Identification Verification System (VIVS) is an online tool giving marine inspectors and maritime stakeholders a means of checking the fidelity of their AIS broadcasts. Using an aggressive outreach campaign, consisting of blog posts on Maritime Commons, magazine articles, and presentations to Coast Guard and maritime industry stakeholders, VIVS was formally launched in April 2017. Within 30 days of release, 164 Towing Vessels corrected their AIS discrepancies, surpassing NAVCEN’s entire 2016 calendar year compliance number of 150 vessels. With its impressive operational effectiveness, the system continues to produce outstanding compliance statistics, and ultimately improves overall maritime safety in U.S. waterways.

    https://www.navcen.uscg.gov/vivs

The 2017 USCG Navigation Center 2017 Year in Review is available from the USCG website and makes for interesting reading for mariners.

jimh
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Location: Michigan, Lower Peninsula
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Re: USCG and Compliance with AIS Mandates

Postby jimh » Thu May 03, 2018 8:25 am

The USCG Navigation Center 2017 Year in Review also mentions goals and projects for 2018. Among the projects listed are two related to better compliance by vessels transmitting static data via the automatic identification system (AIS). The USCG said:

    ...in 2018 we plan to continue to make progress on the following:

      • Improve Automatic Identification System (AIS) static data quality for waterway safety and data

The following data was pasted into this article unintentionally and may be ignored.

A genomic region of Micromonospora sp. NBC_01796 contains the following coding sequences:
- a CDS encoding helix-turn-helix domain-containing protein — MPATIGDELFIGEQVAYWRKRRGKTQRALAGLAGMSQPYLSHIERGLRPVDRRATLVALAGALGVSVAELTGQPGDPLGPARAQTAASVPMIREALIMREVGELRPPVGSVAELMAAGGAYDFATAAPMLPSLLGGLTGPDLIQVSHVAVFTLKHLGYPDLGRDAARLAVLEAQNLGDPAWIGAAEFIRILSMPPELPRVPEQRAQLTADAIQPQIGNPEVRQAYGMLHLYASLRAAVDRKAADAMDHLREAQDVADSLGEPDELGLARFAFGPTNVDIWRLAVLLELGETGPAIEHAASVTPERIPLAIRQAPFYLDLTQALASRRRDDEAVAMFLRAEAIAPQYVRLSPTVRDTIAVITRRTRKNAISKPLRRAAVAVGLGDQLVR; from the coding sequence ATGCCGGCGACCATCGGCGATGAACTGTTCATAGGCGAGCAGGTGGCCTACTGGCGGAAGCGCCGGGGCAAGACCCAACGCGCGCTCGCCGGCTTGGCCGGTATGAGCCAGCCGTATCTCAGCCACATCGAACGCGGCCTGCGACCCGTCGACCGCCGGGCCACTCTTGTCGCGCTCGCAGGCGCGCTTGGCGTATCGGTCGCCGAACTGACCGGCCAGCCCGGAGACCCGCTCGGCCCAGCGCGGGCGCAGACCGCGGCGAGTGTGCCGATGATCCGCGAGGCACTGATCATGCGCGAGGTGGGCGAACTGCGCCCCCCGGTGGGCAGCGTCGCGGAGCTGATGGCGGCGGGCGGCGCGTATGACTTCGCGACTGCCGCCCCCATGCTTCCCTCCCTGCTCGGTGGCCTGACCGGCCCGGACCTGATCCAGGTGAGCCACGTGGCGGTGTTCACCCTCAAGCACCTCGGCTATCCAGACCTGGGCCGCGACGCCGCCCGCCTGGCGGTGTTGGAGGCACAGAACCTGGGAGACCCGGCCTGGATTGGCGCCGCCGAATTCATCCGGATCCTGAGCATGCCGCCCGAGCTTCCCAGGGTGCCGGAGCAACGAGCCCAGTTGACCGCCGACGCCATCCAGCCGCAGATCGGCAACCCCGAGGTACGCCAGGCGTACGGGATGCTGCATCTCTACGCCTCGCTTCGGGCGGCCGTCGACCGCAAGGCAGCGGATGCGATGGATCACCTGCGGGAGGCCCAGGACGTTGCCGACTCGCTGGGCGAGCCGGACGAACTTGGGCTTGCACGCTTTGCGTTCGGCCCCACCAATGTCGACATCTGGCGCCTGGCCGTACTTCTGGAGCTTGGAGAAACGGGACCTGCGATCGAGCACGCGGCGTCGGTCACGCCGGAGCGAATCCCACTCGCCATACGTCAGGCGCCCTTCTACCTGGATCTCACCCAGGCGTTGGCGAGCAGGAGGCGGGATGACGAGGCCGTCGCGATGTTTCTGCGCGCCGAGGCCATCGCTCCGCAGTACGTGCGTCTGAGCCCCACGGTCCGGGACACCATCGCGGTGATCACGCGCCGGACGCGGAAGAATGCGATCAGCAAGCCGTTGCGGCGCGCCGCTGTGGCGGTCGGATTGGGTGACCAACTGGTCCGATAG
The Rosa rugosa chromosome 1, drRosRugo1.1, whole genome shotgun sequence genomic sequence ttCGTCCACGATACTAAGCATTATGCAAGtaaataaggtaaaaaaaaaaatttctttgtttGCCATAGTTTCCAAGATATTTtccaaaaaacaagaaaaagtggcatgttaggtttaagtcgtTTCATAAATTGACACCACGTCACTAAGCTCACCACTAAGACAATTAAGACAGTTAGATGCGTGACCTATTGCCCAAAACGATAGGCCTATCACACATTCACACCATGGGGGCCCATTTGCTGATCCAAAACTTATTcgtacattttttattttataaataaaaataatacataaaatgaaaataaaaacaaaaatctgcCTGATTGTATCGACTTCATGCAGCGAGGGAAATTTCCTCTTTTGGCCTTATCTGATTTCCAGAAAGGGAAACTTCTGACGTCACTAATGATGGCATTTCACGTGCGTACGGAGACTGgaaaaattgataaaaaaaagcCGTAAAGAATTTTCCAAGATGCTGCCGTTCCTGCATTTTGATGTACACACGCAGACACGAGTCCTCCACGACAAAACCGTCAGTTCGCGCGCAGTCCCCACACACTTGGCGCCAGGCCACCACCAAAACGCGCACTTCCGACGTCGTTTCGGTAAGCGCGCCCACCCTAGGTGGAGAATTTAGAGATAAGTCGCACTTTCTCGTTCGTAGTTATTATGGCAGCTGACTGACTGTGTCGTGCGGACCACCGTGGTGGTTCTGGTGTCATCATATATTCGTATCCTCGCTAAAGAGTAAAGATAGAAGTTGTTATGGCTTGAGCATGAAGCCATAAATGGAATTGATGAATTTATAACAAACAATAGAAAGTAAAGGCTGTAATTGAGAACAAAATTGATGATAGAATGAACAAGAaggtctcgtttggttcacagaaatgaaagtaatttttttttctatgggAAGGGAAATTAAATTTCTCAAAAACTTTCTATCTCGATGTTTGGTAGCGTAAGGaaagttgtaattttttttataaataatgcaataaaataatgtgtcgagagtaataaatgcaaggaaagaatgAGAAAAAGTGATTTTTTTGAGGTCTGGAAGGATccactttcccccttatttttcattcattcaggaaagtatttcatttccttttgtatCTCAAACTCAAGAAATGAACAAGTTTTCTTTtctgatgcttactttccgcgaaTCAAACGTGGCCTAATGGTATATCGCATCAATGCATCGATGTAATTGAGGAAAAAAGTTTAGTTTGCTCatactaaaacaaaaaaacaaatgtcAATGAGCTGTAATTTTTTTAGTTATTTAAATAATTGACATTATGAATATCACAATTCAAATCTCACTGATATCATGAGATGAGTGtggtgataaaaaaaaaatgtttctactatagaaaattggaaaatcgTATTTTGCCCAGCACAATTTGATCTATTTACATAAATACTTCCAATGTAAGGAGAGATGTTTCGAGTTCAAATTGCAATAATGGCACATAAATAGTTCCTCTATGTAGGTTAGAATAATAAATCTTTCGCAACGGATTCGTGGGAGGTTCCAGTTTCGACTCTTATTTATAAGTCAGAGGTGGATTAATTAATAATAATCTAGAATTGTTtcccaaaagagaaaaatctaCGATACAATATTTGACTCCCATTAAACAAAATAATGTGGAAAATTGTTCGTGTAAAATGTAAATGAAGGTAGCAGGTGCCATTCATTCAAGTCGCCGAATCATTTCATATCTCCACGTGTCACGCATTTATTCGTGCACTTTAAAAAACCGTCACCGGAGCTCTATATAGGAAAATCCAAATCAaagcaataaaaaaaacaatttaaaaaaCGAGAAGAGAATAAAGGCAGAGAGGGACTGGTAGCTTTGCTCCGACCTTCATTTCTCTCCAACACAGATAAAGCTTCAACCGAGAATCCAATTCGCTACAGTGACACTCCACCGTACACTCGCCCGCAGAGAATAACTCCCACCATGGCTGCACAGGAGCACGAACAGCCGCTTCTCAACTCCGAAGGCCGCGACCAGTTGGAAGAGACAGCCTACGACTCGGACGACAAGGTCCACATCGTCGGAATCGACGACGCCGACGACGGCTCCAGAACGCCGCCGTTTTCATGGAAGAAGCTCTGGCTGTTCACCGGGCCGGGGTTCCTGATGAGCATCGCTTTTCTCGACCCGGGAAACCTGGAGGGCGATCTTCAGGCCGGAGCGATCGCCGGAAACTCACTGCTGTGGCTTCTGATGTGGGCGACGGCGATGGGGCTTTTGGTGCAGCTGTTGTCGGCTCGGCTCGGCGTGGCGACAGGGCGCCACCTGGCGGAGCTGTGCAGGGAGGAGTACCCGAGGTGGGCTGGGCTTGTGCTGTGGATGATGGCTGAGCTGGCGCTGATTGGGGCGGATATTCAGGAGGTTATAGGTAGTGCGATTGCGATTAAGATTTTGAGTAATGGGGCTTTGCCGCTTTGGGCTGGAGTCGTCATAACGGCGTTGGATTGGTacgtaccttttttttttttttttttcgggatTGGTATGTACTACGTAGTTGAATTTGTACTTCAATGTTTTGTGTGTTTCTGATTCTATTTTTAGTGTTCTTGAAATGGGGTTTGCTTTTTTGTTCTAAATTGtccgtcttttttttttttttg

analytics. This will be done by:

        a. Collaborating with CG Headquarters (CG-CVC, CG-NAV-3) and several Sectors for a pilot
        program to conduct better AIS enforcement among the commercial vessel fleet. The pilot
        program utilizes VIVS and the Coast Guard’s internal vessel database (MISLE) to begin
        enforcement of the AIS Carriage Requirements (33 CFR 164.46) for regulated vessels.
        Results of the pilot will influence broad adoption through nationwide policy.

        b. Collaborating with CG Headquarters (CG-BSX, CG-NAV-3) and the Coast Guard Auxiliary to
        establish an outreach campaign targeting stronger AIS awareness and compliance for the
        recreational boating community. This campaign will likely feature VIVS and involve industry
        partners such as U.S. Power Squadrons and recreational (AIS-B) manufactures.

Note the mention of a campaign for stronger compliance in the recreational boating community.